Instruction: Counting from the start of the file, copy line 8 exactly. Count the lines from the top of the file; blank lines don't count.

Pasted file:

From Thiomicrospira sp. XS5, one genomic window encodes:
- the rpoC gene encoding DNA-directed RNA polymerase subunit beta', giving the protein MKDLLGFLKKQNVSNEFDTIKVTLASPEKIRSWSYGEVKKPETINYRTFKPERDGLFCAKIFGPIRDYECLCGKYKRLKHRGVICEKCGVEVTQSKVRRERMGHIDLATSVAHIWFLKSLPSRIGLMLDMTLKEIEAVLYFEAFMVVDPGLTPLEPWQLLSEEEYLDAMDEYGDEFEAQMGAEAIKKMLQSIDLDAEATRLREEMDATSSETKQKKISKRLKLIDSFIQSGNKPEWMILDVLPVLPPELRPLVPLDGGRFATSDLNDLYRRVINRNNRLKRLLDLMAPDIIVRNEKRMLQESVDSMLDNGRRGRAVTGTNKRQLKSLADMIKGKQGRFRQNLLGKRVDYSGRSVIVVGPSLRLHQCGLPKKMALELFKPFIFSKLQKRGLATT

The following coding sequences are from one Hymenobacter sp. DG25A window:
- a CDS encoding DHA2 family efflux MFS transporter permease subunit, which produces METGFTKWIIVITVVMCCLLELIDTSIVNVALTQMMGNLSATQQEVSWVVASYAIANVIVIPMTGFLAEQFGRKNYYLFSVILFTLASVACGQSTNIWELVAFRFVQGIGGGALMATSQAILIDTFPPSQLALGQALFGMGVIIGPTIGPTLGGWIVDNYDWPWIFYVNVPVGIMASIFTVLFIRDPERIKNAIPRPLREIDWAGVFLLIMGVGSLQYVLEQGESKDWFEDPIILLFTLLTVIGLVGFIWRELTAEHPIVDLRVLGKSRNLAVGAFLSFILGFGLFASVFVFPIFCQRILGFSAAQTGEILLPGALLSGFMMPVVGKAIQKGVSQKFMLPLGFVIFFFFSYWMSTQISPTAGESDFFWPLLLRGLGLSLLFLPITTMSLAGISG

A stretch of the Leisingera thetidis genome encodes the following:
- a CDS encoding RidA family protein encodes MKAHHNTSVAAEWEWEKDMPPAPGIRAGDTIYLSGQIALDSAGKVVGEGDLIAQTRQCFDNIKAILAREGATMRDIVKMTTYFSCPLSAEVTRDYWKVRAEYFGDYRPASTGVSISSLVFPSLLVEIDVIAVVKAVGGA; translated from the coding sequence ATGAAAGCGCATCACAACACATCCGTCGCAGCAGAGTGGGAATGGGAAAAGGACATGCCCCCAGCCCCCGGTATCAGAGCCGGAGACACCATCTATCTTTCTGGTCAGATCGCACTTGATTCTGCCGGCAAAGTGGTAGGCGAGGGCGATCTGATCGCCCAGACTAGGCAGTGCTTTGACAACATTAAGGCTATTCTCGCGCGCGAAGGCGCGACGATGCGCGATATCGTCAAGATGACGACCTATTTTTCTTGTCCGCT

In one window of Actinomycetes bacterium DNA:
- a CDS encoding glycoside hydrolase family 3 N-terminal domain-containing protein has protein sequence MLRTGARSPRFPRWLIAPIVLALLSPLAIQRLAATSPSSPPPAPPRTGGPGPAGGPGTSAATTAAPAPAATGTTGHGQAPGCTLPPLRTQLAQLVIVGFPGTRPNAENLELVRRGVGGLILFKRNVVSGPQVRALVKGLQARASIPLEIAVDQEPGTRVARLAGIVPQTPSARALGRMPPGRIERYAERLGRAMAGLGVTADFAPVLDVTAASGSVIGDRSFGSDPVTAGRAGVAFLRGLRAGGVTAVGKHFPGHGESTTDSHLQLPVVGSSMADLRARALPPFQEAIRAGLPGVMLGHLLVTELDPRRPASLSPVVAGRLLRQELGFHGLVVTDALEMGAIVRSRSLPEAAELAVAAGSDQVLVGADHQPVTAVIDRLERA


- a CDS encoding glycoside hydrolase family 3 N-terminal domain-containing protein has protein sequence MLRTGARSPRFPRWLIAPIVLALLSPLAIQRLAATSPSSPPPAPPRTGGPGPAGGPGTSAATTAAPAPAATGTTGHGQAPGCTLPPLRTQLAQLVIVGFPGTRPNAENLELVRRGVGGLILFKRNVVSGPQVRALVKGLQARASIPLEIAVDQEPGTRVARLAGIVPQTPSARALGRMPPGRIERYAERLGRAMAGLGVTADFAPVLDVTAASGSVIGDRSFGSDPVTAGRAGVAFLRGLRAGGVTAVGKHFPGHGESTTDSHLQLPVVGSSMADLRARALPPFQEAIRAGLPGVMLGHLLVTELDPRRPASLSPVVAGRLLRQELGFHGLVVTDALEMGAIVRSRSLPEAAELAVAAGSDQVLVGADHQPVTAVIDRLERA